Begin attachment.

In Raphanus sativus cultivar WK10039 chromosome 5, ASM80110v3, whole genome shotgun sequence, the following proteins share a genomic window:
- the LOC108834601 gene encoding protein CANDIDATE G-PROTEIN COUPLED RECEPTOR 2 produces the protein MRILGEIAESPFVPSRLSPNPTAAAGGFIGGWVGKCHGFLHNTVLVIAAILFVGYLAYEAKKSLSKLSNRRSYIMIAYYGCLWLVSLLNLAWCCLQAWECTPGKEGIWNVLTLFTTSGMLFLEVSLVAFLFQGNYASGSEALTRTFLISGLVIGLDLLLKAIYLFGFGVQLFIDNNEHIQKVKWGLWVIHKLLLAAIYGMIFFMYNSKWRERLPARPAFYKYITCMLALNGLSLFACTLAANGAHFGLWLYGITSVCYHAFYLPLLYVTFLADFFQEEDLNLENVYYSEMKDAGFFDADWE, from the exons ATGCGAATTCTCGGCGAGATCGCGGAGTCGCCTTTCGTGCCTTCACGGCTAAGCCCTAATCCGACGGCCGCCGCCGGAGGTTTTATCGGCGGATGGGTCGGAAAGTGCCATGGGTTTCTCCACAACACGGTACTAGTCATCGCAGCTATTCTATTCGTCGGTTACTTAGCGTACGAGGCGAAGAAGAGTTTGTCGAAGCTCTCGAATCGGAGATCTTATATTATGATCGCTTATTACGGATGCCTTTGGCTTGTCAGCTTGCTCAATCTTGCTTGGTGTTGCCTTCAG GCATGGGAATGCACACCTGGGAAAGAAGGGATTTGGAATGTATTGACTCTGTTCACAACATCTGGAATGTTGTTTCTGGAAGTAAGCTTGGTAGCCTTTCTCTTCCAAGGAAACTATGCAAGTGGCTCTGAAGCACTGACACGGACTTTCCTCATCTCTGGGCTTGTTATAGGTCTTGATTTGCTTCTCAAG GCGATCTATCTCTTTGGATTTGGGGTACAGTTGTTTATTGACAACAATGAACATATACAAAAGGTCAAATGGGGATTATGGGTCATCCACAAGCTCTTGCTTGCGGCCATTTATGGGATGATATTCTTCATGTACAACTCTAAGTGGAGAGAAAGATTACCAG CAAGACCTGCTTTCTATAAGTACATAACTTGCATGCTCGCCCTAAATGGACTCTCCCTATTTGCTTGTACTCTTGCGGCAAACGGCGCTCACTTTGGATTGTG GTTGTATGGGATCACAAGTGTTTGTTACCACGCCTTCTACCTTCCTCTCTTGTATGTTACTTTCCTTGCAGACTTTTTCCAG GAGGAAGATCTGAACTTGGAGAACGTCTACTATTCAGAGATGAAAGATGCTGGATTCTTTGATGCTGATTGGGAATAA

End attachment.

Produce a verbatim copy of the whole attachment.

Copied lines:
In Raphanus sativus cultivar WK10039 chromosome 5, ASM80110v3, whole genome shotgun sequence, the following proteins share a genomic window:
- the LOC108834601 gene encoding protein CANDIDATE G-PROTEIN COUPLED RECEPTOR 2 produces the protein MRILGEIAESPFVPSRLSPNPTAAAGGFIGGWVGKCHGFLHNTVLVIAAILFVGYLAYEAKKSLSKLSNRRSYIMIAYYGCLWLVSLLNLAWCCLQAWECTPGKEGIWNVLTLFTTSGMLFLEVSLVAFLFQGNYASGSEALTRTFLISGLVIGLDLLLKAIYLFGFGVQLFIDNNEHIQKVKWGLWVIHKLLLAAIYGMIFFMYNSKWRERLPARPAFYKYITCMLALNGLSLFACTLAANGAHFGLWLYGITSVCYHAFYLPLLYVTFLADFFQEEDLNLENVYYSEMKDAGFFDADWE, from the exons ATGCGAATTCTCGGCGAGATCGCGGAGTCGCCTTTCGTGCCTTCACGGCTAAGCCCTAATCCGACGGCCGCCGCCGGAGGTTTTATCGGCGGATGGGTCGGAAAGTGCCATGGGTTTCTCCACAACACGGTACTAGTCATCGCAGCTATTCTATTCGTCGGTTACTTAGCGTACGAGGCGAAGAAGAGTTTGTCGAAGCTCTCGAATCGGAGATCTTATATTATGATCGCTTATTACGGATGCCTTTGGCTTGTCAGCTTGCTCAATCTTGCTTGGTGTTGCCTTCAG GCATGGGAATGCACACCTGGGAAAGAAGGGATTTGGAATGTATTGACTCTGTTCACAACATCTGGAATGTTGTTTCTGGAAGTAAGCTTGGTAGCCTTTCTCTTCCAAGGAAACTATGCAAGTGGCTCTGAAGCACTGACACGGACTTTCCTCATCTCTGGGCTTGTTATAGGTCTTGATTTGCTTCTCAAG GCGATCTATCTCTTTGGATTTGGGGTACAGTTGTTTATTGACAACAATGAACATATACAAAAGGTCAAATGGGGATTATGGGTCATCCACAAGCTCTTGCTTGCGGCCATTTATGGGATGATATTCTTCATGTACAACTCTAAGTGGAGAGAAAGATTACCAG CAAGACCTGCTTTCTATAAGTACATAACTTGCATGCTCGCCCTAAATGGACTCTCCCTATTTGCTTGTACTCTTGCGGCAAACGGCGCTCACTTTGGATTGTG GTTGTATGGGATCACAAGTGTTTGTTACCACGCCTTCTACCTTCCTCTCTTGTATGTTACTTTCCTTGCAGACTTTTTCCAG GAGGAAGATCTGAACTTGGAGAACGTCTACTATTCAGAGATGAAAGATGCTGGATTCTTTGATGCTGATTGGGAATAA